Each month, AACH President Jenni Levy, MD, FAACH addresses AACH members through her president's message, sharing updates, goals, and information to keep members engaged and involved in the Academy.
The calendar says it’s spring. The piles of snow outside my window and the chill on my fingers as I type seem to argue otherwise. I am ready for some sunshine and balmy breezes; I trust they will eventually appear. In the same way, I trust that people who come into contact with AACH work will benefit from it, even if I can’t see it in the moment. It’s like throwing a pebble into the pond; you never know where the ripples will reach shore.
Early in my career, I was one of the presenters at an SGIM Pre-course on addiction in primary care. We offered the participants skills to ask about drug and alcohol use in a non-threatening way, and to use motivational interviewing approaches for brief interventions. One of the participants was openly skeptical. She was quite sure that she knew which of her patients were using drugs, and asking everyone would just be a waste of time - and insulting to those who weren’t using.
When I showed up for the following year’s SGIM meeting, a woman I didn’t recognize pulled me aside. She said “I was in the pre-course last year. I was convinced you were wrong, and I decided to prove it by asking all my patients for a week and documenting my results. It turned out that four of my long-time patients were using cocaine, and I never knew it. I wanted to thank you - and apologize.” She became a strong advocate for screening and brief interventions in her institution.
That experience gave me the patience to roll with skepticism and pushback when I teach. Most of the participants in our courses are experienced professionals. We are asking them to change what they do. It’s unsettling at best. No one wants to think they are doing a bad job of talking to patients. Conversely, most people believe that those who are “good communicators” are just born that way. These days, when participants in a course raise their eyebrow or their voice at what I’m saying, I validate the concern and keep going, trusting that if they actually use the skills, they’ll get it.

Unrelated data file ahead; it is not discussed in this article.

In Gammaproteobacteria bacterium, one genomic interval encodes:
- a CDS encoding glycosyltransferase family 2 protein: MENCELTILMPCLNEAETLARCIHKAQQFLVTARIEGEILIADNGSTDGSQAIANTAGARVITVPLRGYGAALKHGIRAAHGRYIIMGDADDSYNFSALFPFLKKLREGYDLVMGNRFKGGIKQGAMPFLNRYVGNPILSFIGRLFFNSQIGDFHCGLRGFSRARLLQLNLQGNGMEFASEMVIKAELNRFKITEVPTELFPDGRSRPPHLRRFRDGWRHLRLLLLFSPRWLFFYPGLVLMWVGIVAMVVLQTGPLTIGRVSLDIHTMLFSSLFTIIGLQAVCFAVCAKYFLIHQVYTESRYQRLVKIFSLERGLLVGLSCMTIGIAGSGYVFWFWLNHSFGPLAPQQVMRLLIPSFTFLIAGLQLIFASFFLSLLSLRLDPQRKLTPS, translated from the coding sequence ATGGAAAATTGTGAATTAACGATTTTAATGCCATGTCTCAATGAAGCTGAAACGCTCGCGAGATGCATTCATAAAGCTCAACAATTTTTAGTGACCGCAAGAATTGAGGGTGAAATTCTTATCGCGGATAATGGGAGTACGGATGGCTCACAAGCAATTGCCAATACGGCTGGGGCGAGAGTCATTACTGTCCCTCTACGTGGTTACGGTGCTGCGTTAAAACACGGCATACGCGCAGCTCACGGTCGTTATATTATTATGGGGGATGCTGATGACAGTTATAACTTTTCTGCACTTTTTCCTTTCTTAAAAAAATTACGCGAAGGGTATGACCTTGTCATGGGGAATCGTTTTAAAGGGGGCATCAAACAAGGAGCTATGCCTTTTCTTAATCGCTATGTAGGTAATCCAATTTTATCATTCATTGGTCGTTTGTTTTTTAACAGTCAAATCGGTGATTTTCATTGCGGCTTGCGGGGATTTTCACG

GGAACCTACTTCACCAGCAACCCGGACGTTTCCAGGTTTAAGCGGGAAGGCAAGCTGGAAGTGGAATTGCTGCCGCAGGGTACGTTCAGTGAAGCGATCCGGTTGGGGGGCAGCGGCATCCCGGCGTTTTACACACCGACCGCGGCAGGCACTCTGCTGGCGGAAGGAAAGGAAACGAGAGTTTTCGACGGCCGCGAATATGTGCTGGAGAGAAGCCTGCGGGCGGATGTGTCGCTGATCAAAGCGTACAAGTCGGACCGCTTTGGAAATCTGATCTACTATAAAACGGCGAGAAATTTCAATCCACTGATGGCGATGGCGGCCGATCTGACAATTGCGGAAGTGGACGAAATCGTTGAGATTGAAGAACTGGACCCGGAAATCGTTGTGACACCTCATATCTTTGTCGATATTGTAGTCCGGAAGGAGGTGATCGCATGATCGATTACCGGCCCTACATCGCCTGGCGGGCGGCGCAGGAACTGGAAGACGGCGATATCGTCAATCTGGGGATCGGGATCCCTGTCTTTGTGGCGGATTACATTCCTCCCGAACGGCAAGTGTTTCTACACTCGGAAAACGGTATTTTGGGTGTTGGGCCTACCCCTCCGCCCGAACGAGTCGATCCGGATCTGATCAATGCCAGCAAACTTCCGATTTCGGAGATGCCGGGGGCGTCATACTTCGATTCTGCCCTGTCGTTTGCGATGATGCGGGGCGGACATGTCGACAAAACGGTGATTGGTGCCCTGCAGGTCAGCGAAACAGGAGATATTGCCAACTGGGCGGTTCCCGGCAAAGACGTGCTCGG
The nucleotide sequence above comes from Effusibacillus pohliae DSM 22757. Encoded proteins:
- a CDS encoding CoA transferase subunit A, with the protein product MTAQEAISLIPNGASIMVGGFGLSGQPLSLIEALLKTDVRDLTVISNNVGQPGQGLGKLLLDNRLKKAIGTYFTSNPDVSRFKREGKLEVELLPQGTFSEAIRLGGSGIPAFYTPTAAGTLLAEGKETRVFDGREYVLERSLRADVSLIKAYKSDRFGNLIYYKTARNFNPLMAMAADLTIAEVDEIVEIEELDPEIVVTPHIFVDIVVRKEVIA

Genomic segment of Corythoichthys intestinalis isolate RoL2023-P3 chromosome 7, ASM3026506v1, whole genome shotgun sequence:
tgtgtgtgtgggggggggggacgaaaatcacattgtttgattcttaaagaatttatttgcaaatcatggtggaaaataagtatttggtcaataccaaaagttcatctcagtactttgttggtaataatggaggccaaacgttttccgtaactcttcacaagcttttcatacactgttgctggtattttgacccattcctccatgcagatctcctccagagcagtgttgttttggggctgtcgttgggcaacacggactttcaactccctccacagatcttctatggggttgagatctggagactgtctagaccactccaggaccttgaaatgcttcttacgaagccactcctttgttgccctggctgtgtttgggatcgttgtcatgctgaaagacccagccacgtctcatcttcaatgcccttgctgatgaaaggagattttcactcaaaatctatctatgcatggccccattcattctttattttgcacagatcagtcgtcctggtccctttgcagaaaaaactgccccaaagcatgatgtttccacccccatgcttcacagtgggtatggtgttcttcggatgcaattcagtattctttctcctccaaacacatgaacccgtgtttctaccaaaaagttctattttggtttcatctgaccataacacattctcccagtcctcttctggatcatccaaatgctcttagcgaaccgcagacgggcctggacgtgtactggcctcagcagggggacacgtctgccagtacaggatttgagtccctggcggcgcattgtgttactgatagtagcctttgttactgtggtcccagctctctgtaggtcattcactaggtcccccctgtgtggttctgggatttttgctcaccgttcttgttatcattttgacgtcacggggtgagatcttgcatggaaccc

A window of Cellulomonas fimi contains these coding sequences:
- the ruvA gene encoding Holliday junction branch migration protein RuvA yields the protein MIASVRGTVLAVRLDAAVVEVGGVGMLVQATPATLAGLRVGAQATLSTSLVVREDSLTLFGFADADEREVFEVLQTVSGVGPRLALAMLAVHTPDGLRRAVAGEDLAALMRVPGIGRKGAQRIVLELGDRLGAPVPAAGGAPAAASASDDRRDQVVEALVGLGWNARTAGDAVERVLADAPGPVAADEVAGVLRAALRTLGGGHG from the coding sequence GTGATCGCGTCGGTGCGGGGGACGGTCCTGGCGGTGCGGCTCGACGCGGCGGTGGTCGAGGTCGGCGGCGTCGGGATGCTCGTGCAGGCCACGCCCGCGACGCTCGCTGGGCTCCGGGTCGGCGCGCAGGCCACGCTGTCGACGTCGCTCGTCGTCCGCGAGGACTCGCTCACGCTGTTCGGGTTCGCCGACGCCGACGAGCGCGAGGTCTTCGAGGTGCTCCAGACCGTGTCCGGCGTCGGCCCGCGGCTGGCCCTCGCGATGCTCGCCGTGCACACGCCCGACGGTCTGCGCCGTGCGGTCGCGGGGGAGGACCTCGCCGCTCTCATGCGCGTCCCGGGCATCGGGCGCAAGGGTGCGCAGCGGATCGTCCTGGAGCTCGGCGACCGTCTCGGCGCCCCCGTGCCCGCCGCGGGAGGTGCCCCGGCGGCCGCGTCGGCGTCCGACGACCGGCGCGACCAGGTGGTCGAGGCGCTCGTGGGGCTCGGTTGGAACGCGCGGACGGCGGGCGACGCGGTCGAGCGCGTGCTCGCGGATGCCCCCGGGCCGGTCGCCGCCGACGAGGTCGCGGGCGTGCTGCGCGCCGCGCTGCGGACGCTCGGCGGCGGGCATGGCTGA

Last fall, I had the pleasure of teaching our one-day course on Relationship-Centered Care at a small hospital. This is not an academic center; they are a community hospital in a small town in what is still largely a rural area. They came to us through our collaboration with Press-Ganey. For a small institution, they made a sizable investment in and commitment to improving the patient experience by helping their providers develop better communication skills.
Adults aren’t any more enthusiastic than kids about compulsory training. Most of the participants were polite and did what they were asked to do. A few hung back and didn’t say much. A few asked pointed questions about how they could possibly do “all this stuff” as a hospitalist or ED provider. And one participant directly told me that he thought this was completely worthless. I validated the concern and kept going.
When I went back to do some coaching, I was interested to see that almost every provider - even the ones who had sat back or questioned the utility of the course - was using at least one part of our approach. Most were using PEARLS, and some were using agenda-setting, as they discovered that even on hospital day #4, patients may have agendas we don’t expect. In the ED, I encouraged one physician to go back in a room and ask the patient what her concerns were. The answer was so unexpected that it changed his testing plan.
Last week, the patient experience coordinator emailed me to tell me that the ED department had started their own patient experience improvement project with the goal of having every provider ask every patient about their ideas, concerns and expectations.
That wasn’t my doing. I was the conduit for the research started by Bob Smith and continued by Auguste Fortin, Francesca Dwamena, and a host of others. It’s a pebble in a pond. When we work together, we can make change.